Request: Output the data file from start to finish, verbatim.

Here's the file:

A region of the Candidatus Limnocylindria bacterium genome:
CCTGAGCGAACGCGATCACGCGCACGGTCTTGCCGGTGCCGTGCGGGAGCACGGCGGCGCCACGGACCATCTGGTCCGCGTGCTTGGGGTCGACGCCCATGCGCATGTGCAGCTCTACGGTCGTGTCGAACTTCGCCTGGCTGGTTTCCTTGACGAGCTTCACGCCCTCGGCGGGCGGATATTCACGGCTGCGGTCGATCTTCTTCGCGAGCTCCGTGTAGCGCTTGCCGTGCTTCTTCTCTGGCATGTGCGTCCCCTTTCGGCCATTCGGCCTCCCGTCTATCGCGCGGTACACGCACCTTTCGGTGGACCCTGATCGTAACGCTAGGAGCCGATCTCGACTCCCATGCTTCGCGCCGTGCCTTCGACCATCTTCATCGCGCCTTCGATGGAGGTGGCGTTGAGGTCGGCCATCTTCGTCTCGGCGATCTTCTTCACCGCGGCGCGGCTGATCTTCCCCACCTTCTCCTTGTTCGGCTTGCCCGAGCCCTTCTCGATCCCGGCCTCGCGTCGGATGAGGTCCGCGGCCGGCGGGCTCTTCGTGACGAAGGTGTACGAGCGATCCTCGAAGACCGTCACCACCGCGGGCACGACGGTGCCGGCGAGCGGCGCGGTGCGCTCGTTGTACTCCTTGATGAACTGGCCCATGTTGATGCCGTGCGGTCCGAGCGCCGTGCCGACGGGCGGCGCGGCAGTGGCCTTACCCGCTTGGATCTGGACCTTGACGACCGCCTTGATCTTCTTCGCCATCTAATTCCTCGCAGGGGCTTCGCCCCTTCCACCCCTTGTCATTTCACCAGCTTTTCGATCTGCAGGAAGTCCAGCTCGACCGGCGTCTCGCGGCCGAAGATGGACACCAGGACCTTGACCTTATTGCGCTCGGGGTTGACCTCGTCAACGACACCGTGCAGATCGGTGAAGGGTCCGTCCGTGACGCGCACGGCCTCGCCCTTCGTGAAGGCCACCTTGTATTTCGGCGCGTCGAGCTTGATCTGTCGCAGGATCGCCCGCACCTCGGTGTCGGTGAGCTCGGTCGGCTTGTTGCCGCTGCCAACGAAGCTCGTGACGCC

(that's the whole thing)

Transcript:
A region of the Candidatus Limnocylindria bacterium genome:
CCTGAGCGAACGCGATCACGCGCACGGTCTTGCCGGTGCCGTGCGGGAGCACGGCGGCGCCACGGACCATCTGGTCCGCGTGCTTGGGGTCGACGCCCATGCGCATGTGCAGCTCTACGGTCGTGTCGAACTTCGCCTGGCTGGTTTCCTTGACGAGCTTCACGCCCTCGGCGGGCGGATATTCACGGCTGCGGTCGATCTTCTTCGCGAGCTCCGTGTAGCGCTTGCCGTGCTTCTTCTCTGGCATGTGCGTCCCCTTTCGGCCATTCGGCCTCCCGTCTATCGCGCGGTACACGCACCTTTCGGTGGACCCTGATCGTAACGCTAGGAGCCGATCTCGACTCCCATGCTTCGCGCCGTGCCTTCGACCATCTTCATCGCGCCTTCGATGGAGGTGGCGTTGAGGTCGGCCATCTTCGTCTCGGCGATCTTCTTCACCGCGGCGCGGCTGATCTTCCCCACCTTCTCCTTGTTCGGCTTGCCCGAGCCCTTCTCGATCCCGGCCTCGCGTCGGATGAGGTCCGCGGCCGGCGGGCTCTTCGTGACGAAGGTGTACGAGCGATCCTCGAAGACCGTCACCACCGCGGGCACGACGGTGCCGGCGAGCGGCGCGGTGCGCTCGTTGTACTCCTTGATGAACTGGCCCATGTTGATGCCGTGCGGTCCGAGCGCCGTGCCGACGGGCGGCGCGGCAGTGGCCTTACCCGCTTGGATCTGGACCTTGACGACCGCCTTGATCTTCTTCGCCATCTAATTCCTCGCAGGGGCTTCGCCCCTTCCACCCCTTGTCATTTCACCAGCTTTTCGATCTGCAGGAAGTCCAGCTCGACCGGCGTCTCGCGGCCGAAGATGGACACCAGGACCTTGACCTTATTGCGCTCGGGGTTGACCTCGTCAACGACACCGTGCAGATCGGTGAAGGGTCCGTCCGTGACGCGCACGGCCTCGCCCTTCGTGAAGGCCACCTTGTATTTCGGCGCGTCGAGCTTGATCTGTCGCAGGATCGCCCGCACCTCGGTGTCGGTGAGCTCGGTCGGCTTGTTGCCGCTGCCAACGAAGCTCGTGACGCC